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Seed Ball sowing

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  • earthworks111
    Hello to all, I am getting to be an older man and admittedly a little forgetful at times. Could you folks refresh my memory? Does Fukuoka recommend mowing down
    Message 1 of 4 , Jan 13, 2010
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      Hello to all,

      I am getting to be an older man and admittedly a little forgetful at times. Could you folks refresh my memory? Does Fukuoka recommend
      mowing down weeds before sowing the seed balls. I know this has been discussed many times but I can't remember exactly what was stated.
      We will be sowing buckwheat. Thank you very much!

      David
    • Jason
      Fukuoka, Masanobu (sensei) The Natural Way of Farming 1985 Japan Publications. Pages 147-152 The Practice of Natural Farming | 4 1. Starting a Natural Farm
      Message 2 of 4 , Jan 13, 2010
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        Fukuoka, Masanobu (sensei)
        "The Natural Way of Farming"
        1985
        Japan Publications.

        Pages 147-152

        "
        The Practice of Natural Farming | 4




        1. Starting a Natural Farm

        ...

        Keep a Natural Protected Wood

        ...

        Setting Up an Orchard


        One may establish an orchard and plant nursery stock using essentially the same methods as when planting forest trees. Vegetation on the hillside is cut in lateral strips, and large trunks, branches, and the leaves of the felled trees are arranged or buried in trenches running along hill contours, covered with earth, and allowed to decompose naturally. None of the vegetation cut down in the orchard should be carried away.
        ___A natural farm should be developed without clearing of the land. When land is cleared with a bulldozer, irregular surface features on a slope are flattened and smoothed, allowing wide farm roads to be built that permit farm mechanisation. In modern orchards as well, using bulldozers to clear land has become the rule rather than the exception.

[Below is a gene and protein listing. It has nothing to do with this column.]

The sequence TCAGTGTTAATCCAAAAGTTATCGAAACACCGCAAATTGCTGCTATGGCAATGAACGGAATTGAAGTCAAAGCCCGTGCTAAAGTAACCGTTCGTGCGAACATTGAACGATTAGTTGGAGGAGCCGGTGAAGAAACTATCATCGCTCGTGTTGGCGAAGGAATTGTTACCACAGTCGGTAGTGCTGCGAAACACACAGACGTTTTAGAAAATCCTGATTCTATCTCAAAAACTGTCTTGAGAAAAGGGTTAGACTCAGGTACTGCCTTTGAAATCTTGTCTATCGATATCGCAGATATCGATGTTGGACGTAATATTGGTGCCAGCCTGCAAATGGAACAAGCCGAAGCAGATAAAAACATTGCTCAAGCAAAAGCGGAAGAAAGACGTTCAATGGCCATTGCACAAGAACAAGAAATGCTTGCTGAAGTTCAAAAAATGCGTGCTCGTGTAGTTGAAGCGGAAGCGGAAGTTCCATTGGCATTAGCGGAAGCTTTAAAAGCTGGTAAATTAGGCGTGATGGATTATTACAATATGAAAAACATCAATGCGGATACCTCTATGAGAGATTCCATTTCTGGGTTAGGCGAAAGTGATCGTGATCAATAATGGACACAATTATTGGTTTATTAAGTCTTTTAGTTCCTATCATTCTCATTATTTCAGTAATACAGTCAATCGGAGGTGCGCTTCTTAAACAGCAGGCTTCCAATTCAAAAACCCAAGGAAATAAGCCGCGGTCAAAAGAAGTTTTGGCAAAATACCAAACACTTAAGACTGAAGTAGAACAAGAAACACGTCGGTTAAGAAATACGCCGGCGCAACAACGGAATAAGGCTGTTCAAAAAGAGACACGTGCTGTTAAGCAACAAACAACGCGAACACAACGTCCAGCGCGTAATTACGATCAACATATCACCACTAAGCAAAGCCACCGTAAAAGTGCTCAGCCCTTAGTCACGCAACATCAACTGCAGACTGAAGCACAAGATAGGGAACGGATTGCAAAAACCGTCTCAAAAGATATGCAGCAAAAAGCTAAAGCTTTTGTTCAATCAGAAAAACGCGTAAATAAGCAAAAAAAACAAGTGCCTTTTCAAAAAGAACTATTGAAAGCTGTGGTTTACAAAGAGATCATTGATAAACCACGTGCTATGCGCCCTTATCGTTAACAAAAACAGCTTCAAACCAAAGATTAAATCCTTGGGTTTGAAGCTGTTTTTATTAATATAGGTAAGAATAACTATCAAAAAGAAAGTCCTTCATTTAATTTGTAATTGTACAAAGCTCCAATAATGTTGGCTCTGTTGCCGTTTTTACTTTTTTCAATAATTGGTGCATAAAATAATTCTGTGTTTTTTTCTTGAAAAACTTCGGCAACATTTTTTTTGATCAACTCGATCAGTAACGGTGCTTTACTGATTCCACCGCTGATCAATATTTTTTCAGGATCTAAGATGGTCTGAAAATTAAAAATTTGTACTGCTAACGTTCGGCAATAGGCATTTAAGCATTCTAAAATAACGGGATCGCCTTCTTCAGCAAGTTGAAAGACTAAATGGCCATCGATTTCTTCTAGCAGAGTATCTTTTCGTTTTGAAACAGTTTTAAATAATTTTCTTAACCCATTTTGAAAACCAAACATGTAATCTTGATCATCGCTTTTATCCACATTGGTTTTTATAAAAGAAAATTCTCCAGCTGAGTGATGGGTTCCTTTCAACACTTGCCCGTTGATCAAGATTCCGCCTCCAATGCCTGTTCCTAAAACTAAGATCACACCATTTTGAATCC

___However, mechanisation really only facilitates certain farm operations such as fertiliser and pesticide application. Since picking ripened fruit is the only major operation in natural farming, there is no need to go out of one's way to clear steep slopes.
        ___Another factor that improves the enterprising orchardist's chances of success is that a natural orchard can be established without heavy initial outlay of capital or incurring large debts.


        Starting a Garden


        People usually think of a garden as a plot of land devoted to the production of vegetables and field crops. However, using the open space in an orchard to raise an undergrowth of special-purpose crops and vegetables is the very picture of nature. Nothing stops the farmer from having his orchard double as a vegetable and grain patch.
        ___Clearly, of course, the system of cultivation and the nature of the garden or orchard will differ significantly depending on whether the principle aim is to grow fruit trees or vegetable crops.
        ___Land to be used for growing fruit trees and intercropped with grains and vegetables is prepared in essentially the same way as an orchard. The land does not need to be cleared and leveled, but should be carefully readied by, for example, burying coarse organic material in the ground.
        ___When starting an orchard the main goals initially should be prevention of weed emergence and maturation of the soil. These can be accomplished by growing buckwheat [soba (in Japanese)] during the first summer, and sowing rapeseed and Indian mustard that same winter. The following summer, one may plant adzuki bean and mung bean, and in the winter, hairy vetch and other hardy leguminous plants that grow well without fertilisers. The only problem with these is that they tend to inundate the young fruit tree saplings [meaning, though, only if the saplings are very small, like 10cm high, as fruit trees should be planted rather than as advanced pot trees which always take years (longer) to establish after planting].
        ___As the garden matures, it will support any type of crop.

        The Non-Integrated Garden: Gardens are normally created on hillsides and well-drained fields at the foot of larger mountains. Most of the crops grown in these gardens are annuals and the period of cultivation is generally short, in most cases lasting from several months to about a half-year.
        ___Most vegetables rise to a height of no more than three feet or so and are shallow-rooting. The short growing period allows this cycle to be repeated several times a year, providing the surface of the soil with considerable exposure to the sun.
        ___A dry-farmed field, then, is prone to erosion and soil depletion by rainfall, susceptible to drought, and has low resistance to the cold.